I’ll admit that when I first saw the Facebook “Pay it Forward” chain status, I thought it was pretty great.
But let me walk you through my thoughts in the next thirty seconds.
“Oh! How cool that people all over Facebook are going to pay-it-forward! Wait, if I participate then I have to repost the status and then pay it forward to five people who comment on my status. I haven’t even sent out my thank-you cards for my baby shower yet. I’m so not responsible enough to play along. Oh well, I still like the concept.” *Presses like button* “Oh snap! I just liked that status. Can I like the status and still not participate? I don’t want to play along! Will she think I’m selfish for only liking the status and not playing too? Wait, I don’t like this.”That moment, ladies and gentlemen, is the moment I suddenly realized that I did not like nor did I agree with the chain pay it forward.
Don’t think I’m totally selfish, I’m not. I’ve paid it forward before, in a million ways. I pay it forward every time I take in a homeless animal, both for the animal and often the human it usually comes from.
I’m certain you’ve paid it forward many times, also. You did it when you loaned your buddy money because his card was stolen. Or how about that time you called in a pizza and listened to your bestie cry because she needed you? Or maybe when you sent flowers to your mom for no reason and she smiled all day long because of it.
That’s paying it forward.
Paying it forward isn’t doing something you feel pressured into. It’s certainly not being chatted about online as the one who “broke the Starbucks chain”. It’s not by participating on Facebook and saying, “I’ll do something for five people if you do something for me!”
When I think about paying it forward, this is the story I most vividly remember:
One time I paid a lady’s ticket at Chick-Fil-A. It isn’t something I usually do, since I’ve been poor since forever. But this stranger did something nice for me that she didn’t have to do, and I felt like paying her ticket was a wonderful way to say, “thank you.”
That day I pulled in to a different side of Chick-Fil-A than I usually do. The restaurant was so busy that I found myself stuck behind a revolving circle of cars that were entering from the other side, pulling up so fast that I couldn’t get in. Car after car zipped in front of me, not allowing me to go anywhere.
I felt more and more frustrated at the rude selfishness of each passing person. After about ten cars purposefully slipping into the line, one lady saw me and stopped. She mentioned me to go ahead in front of her. I waved and pulled into the line, relieved that I wasn’t stuck anymore.
Somewhere in the next few minutes of waiting, I decided that I would pay for her ticket. I didn’t have anyone in my car to show off for, nor has anyone ever paid for my ticket, and she certainly didn’t ask for money while sitting in the car behind me. I had never paid for anyone’s meal before, and I imagined myself feeding a car full of needy kids and an overwhelmed mom crying her thanks.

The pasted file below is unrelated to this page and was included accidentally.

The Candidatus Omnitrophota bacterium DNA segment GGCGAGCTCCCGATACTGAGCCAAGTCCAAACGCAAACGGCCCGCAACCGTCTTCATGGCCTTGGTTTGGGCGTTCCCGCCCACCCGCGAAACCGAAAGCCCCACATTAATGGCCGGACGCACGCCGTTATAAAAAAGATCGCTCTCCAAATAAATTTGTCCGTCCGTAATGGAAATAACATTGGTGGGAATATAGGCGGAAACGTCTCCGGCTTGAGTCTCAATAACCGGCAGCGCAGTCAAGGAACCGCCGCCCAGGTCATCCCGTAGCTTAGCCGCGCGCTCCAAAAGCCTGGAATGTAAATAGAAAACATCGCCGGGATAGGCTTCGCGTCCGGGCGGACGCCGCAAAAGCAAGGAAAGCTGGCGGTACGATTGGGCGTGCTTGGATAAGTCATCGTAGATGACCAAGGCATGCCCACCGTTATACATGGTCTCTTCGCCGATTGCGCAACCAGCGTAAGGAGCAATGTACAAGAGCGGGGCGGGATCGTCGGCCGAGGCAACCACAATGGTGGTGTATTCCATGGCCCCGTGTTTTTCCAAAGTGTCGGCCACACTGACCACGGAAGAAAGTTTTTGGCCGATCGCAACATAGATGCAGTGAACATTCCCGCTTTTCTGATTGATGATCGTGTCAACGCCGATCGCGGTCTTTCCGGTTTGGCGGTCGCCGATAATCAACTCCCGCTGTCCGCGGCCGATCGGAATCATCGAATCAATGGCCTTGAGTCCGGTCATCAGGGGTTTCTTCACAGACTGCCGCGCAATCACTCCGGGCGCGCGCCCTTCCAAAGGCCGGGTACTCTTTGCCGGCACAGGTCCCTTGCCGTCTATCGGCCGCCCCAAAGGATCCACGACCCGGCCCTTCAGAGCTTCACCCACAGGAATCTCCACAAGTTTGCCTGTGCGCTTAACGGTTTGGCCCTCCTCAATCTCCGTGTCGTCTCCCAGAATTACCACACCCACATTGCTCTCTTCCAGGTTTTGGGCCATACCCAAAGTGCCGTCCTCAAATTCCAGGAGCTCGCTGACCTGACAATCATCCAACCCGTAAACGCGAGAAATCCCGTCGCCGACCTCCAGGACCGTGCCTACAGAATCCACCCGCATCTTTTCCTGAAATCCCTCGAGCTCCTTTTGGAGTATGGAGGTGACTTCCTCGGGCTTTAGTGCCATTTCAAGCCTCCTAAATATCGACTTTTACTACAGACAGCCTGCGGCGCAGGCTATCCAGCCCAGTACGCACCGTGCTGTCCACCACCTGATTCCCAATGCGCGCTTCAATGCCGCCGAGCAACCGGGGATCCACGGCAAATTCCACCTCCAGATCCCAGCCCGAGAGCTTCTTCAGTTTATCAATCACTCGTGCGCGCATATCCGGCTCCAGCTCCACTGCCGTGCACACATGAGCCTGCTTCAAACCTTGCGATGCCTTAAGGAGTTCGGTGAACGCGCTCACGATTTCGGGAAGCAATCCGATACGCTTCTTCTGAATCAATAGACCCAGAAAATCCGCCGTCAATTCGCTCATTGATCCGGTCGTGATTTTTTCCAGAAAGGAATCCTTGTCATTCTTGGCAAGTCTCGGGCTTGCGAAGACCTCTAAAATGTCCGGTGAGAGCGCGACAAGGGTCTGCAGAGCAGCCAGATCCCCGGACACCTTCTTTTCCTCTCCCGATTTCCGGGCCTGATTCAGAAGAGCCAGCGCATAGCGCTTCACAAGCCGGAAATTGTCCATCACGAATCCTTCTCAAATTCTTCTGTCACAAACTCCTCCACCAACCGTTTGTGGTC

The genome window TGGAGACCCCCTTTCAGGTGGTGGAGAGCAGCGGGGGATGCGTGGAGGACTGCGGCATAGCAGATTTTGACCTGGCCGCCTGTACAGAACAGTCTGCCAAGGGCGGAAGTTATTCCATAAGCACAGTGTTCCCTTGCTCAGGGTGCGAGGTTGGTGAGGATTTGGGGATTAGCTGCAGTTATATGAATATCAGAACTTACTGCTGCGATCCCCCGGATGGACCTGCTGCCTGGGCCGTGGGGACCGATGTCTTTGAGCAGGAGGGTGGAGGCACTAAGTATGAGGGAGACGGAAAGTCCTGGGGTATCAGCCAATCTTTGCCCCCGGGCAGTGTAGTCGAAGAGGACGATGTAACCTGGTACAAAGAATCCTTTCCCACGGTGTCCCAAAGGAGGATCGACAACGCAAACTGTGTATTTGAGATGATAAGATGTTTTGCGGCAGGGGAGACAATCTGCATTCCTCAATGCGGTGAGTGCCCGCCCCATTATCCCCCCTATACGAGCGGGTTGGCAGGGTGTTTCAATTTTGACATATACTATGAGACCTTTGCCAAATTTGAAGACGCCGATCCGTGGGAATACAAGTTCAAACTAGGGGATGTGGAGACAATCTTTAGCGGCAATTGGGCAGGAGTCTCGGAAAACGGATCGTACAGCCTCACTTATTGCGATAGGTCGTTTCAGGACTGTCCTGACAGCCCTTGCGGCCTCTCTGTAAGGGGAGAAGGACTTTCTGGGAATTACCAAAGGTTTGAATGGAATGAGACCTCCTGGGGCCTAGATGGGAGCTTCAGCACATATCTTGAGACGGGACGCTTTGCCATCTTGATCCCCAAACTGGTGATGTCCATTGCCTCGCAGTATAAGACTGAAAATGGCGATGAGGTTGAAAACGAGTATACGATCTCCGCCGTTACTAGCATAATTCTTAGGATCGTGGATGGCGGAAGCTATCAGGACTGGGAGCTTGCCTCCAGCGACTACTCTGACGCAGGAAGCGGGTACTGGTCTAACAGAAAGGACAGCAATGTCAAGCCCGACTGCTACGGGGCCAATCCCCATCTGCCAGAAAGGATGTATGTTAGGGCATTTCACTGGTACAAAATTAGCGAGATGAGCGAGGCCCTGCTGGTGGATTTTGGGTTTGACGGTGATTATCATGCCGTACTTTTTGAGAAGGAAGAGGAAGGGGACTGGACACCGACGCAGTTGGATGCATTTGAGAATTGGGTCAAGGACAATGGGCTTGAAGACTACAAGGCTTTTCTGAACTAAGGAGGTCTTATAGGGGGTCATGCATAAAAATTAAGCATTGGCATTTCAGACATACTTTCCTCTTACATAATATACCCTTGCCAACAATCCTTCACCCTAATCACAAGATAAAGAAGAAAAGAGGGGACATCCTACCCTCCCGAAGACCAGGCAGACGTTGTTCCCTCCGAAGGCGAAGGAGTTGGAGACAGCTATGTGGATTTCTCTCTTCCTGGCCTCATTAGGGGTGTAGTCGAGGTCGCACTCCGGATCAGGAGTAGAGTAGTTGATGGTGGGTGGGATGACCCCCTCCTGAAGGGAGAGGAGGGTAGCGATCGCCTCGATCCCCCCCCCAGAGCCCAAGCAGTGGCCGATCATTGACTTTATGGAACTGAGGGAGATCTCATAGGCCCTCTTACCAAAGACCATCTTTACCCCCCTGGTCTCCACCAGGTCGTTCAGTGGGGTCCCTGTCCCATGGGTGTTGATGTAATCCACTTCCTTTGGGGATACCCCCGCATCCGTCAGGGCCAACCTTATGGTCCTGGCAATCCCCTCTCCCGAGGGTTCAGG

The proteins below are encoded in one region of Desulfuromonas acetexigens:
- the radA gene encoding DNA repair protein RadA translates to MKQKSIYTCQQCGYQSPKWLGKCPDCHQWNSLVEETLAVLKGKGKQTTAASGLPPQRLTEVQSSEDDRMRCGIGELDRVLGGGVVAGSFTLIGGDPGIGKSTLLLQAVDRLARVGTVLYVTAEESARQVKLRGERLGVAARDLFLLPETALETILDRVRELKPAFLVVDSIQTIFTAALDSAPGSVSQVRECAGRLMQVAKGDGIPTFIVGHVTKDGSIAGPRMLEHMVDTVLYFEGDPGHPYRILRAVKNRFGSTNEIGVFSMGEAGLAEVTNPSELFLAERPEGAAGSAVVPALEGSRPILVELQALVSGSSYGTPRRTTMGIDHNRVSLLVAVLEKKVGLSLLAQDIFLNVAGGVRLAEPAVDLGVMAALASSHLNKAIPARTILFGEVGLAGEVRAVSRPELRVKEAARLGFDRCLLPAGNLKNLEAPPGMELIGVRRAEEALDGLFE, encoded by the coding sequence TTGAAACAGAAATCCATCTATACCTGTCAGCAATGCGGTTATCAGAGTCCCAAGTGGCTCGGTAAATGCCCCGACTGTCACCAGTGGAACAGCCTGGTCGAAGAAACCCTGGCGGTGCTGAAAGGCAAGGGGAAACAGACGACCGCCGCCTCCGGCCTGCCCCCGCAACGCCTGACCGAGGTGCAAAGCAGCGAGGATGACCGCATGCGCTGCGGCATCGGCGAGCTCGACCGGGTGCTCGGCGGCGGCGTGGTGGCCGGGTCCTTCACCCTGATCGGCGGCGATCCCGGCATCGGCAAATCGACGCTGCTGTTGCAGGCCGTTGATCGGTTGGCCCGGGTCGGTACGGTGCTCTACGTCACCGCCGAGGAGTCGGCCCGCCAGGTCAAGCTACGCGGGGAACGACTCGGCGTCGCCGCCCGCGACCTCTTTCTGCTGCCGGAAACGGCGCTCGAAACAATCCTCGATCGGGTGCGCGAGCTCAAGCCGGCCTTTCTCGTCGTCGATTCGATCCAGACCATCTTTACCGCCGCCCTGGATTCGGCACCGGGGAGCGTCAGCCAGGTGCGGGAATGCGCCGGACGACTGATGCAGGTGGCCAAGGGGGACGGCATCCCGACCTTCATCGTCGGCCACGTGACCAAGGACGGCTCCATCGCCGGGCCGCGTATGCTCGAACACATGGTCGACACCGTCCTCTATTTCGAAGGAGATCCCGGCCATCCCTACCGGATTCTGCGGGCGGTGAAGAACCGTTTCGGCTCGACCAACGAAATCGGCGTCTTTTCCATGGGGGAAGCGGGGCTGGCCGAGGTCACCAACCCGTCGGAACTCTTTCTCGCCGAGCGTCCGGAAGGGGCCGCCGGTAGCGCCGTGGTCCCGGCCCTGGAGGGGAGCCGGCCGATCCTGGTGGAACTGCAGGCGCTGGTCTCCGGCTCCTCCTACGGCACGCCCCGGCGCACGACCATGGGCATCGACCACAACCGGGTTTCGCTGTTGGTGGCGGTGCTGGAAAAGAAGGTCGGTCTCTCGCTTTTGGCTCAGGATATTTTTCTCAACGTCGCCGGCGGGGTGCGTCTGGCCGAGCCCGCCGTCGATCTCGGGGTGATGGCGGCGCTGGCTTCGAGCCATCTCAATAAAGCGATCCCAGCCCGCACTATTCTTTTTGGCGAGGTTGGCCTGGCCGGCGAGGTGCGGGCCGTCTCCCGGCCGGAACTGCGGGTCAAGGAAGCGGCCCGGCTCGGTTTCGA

So I paid for her ticket, imagining the whole time what her face would look like, how she would feel, and how much of a hero I might be. How’s that for all the wrong reasons?
Do you want to know what I most remember about that moment? I remember what she bought. She only bought a chicken sandwich. Her ticket was less than a measly $4.
I told the lady at the counter to tell her “thanks” for letting me in. The lady smiled broadly at me and nodded, and I smiled back with a fat Coke in one hand and a full meal in the passenger seat next to me, swallowing hard at the realization that I probably wasn’t her hero.
I was a little disappointed that she bought so little. It poked a hole in my over-sized giving balloon at a ridiculous speed.
But y’all, I don’t know what the meant for her. I don’t know if she only had a $5 bill and was hungry. Or if she forgot her wallet and only had enough change for a sandwich. Maybe she just wanted a snack and didn’t miss that $4 at all.
After I thought about it, I didn’t really care, either.
Because the truth is, I wasn’t the one who paid it forward. She was.
When you pay-it-forward, you do it without expectations or requirements. She didn’t expect me to pay for her meal simply for letting me in the line. She didn’t say, “I’ll let you in line if you give to five more people.” In fact, I bet she didn’t even expect me to let people in line like she did for me.
But I remember her act of kindness and my feelings when she did, and now I let others in line, too. Isn’t that what “paying it forward” means? That you continue an act of kindness because someone did it for you?
Not because you feel guilty. Not because you participated in a chain. But because you remember the quiet feeling of thanks and relief toward another human being and have a desire to show that same kindness for someone else.
If you’re participating on the Facebook chain and enjoying it, please carry on. I certainly won’t tell you how to give to others.
But when I choose not to participate, don’t judge me.
Because y’all, I would much rather pay-it-forward in the free, spontaneous ways that I find hold the most meaning. I want to tell people they’re loved without them having to ask me for it. Without the expectation that they have to continue the chain. And without feeling apprehensive or guilty for not following the crowd.